France and Germany reported their first cases of monkeypox on Friday, joining other European and North American countries to locate the disease locally in parts of Africa.
Monkeypox was detected in a 29-year-old man in the Ile-de-France region, including in Paris, who had not recently returned from a country where the virus had spread, French health authorities said Friday.
Separately, the German Armed Forces Institute of Microbiology said it had confirmed the virus in a patient with a skin lesion – a symptom of the disease.
With a growing number of cases being identified in several European countries, the German health agency Robert Koch Institute has urged people returning from West Africa, especially gay men, to see their doctor immediately if they notice any possibility of skin damage.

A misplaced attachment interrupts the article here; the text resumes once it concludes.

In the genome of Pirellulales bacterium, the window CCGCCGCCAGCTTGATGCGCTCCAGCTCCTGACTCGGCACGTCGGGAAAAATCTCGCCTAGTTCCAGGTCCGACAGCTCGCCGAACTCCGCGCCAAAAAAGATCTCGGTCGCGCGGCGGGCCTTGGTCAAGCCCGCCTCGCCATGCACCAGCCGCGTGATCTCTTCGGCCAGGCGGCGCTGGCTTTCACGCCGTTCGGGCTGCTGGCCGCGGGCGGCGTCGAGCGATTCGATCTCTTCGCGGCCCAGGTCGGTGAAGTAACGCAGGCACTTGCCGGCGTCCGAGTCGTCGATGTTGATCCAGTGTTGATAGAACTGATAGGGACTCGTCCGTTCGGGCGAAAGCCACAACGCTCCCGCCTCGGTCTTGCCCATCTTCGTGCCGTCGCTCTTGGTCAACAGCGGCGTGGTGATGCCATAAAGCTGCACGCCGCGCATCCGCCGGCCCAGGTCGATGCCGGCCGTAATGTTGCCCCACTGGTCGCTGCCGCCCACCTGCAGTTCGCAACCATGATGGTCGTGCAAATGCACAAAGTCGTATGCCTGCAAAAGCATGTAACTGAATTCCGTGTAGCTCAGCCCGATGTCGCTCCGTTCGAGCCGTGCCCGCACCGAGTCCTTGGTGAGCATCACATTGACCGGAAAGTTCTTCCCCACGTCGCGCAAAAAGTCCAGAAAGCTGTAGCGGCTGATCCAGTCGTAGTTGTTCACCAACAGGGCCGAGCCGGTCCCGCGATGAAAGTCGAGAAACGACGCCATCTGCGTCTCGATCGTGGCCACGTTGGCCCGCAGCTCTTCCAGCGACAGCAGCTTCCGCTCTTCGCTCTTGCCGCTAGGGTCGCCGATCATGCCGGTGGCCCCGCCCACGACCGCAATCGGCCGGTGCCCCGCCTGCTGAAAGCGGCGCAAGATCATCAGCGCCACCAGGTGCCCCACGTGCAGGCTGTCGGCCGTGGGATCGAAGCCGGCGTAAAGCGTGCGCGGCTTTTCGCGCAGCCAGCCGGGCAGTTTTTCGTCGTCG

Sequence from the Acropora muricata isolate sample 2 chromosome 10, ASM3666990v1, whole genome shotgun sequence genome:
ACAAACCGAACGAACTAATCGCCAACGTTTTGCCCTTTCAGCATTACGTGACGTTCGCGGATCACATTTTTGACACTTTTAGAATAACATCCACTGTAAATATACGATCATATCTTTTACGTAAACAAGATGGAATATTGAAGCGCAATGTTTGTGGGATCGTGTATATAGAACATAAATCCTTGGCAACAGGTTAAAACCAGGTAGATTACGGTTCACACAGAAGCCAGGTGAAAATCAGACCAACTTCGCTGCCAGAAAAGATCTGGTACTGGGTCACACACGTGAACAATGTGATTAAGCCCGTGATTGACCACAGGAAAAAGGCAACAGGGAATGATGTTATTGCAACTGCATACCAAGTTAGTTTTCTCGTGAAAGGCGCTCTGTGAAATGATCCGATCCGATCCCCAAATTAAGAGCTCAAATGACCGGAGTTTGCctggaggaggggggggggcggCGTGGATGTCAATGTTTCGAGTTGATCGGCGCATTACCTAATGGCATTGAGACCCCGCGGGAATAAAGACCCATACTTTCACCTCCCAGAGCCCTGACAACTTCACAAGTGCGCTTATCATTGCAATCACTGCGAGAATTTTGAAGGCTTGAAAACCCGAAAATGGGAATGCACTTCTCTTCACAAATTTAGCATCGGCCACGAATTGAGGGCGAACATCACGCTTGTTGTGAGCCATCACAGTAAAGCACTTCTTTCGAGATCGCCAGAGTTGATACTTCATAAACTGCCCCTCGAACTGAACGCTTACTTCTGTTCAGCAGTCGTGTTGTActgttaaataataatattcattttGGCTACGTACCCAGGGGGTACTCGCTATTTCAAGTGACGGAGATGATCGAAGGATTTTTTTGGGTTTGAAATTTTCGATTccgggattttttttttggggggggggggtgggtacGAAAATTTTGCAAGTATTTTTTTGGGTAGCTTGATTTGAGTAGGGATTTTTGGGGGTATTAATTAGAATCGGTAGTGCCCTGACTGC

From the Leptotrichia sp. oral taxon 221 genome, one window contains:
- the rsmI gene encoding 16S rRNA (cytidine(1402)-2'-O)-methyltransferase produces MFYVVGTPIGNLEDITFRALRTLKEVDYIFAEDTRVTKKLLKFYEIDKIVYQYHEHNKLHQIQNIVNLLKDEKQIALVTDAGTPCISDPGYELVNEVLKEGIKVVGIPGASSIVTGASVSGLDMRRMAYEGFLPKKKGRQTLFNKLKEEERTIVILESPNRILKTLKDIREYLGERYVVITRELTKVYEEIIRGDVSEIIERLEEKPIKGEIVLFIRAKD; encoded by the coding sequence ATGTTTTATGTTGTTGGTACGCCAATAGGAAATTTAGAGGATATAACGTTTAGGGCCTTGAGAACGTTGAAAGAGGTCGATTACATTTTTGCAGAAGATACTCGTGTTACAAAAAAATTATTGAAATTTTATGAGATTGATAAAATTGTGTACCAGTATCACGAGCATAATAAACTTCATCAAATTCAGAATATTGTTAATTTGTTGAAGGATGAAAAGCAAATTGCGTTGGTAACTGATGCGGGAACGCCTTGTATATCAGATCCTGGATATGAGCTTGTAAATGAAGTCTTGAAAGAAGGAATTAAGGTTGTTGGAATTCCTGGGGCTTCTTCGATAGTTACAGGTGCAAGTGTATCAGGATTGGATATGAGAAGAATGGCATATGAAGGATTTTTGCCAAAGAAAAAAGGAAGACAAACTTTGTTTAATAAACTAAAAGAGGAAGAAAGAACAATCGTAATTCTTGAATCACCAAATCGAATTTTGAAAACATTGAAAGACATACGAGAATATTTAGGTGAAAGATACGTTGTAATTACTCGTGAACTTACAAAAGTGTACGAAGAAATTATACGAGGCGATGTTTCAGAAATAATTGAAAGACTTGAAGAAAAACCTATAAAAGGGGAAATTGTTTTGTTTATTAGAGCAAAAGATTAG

Rare diseases – usually not fatal – often manifest themselves through fever, muscle aches, lymph node swelling, chills, fatigue, and rashes like chickenpox on hands and face.
The virus can be transmitted through contact with infected person’s skin wounds and blisters, as well as through shared items such as beds and towels.
The World Health Organization (WHO) says it is looking into the matter closely and that some cases in the UK in particular appear to have been transmitted to the gay community.
Cases of monkeypox have been identified in Italy, Portugal, Spain and Sweden, as well as in the United States and Canada, leading to fears that the disease could spread – usually concentrated in Central and West Africa.
According to the WHO, monkeypox usually clears up after two to four weeks.
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